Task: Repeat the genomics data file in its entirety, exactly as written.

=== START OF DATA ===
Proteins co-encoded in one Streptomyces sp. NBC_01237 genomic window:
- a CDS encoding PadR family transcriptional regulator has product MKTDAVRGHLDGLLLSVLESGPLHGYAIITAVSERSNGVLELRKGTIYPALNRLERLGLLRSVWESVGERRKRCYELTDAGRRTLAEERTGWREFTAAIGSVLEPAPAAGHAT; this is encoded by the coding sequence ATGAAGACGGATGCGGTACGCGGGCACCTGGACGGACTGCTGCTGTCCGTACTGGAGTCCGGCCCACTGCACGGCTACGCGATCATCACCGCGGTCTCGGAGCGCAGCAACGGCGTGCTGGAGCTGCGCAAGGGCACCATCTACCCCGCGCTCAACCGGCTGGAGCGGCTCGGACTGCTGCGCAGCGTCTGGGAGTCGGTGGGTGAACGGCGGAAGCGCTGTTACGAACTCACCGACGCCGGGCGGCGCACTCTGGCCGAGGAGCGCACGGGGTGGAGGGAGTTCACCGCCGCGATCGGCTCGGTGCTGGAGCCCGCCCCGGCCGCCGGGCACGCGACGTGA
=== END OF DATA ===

Proteins co-encoded in one Streptomyces sp. NBC_01237 genomic window:
- a CDS encoding PadR family transcriptional regulator has product MKTDAVRGHLDGLLLSVLESGPLHGYAIITAVSERSNGVLELRKGTIYPALNRLERLGLLRSVWESVGERRKRCYELTDAGRRTLAEERTGWREFTAAIGSVLEPAPAAGHAT; this is encoded by the coding sequence ATGAAGACGGATGCGGTACGCGGGCACCTGGACGGACTGCTGCTGTCCGTACTGGAGTCCGGCCCACTGCACGGCTACGCGATCATCACCGCGGTCTCGGAGCGCAGCAACGGCGTGCTGGAGCTGCGCAAGGGCACCATCTACCCCGCGCTCAACCGGCTGGAGCGGCTCGGACTGCTGCGCAGCGTCTGGGAGTCGGTGGGTGAACGGCGGAAGCGCTGTTACGAACTCACCGACGCCGGGCGGCGCACTCTGGCCGAGGAGCGCACGGGGTGGAGGGAGTTCACCGCCGCGATCGGCTCGGTGCTGGAGCCCGCCCCGGCCGCCGGGCACGCGACGTGA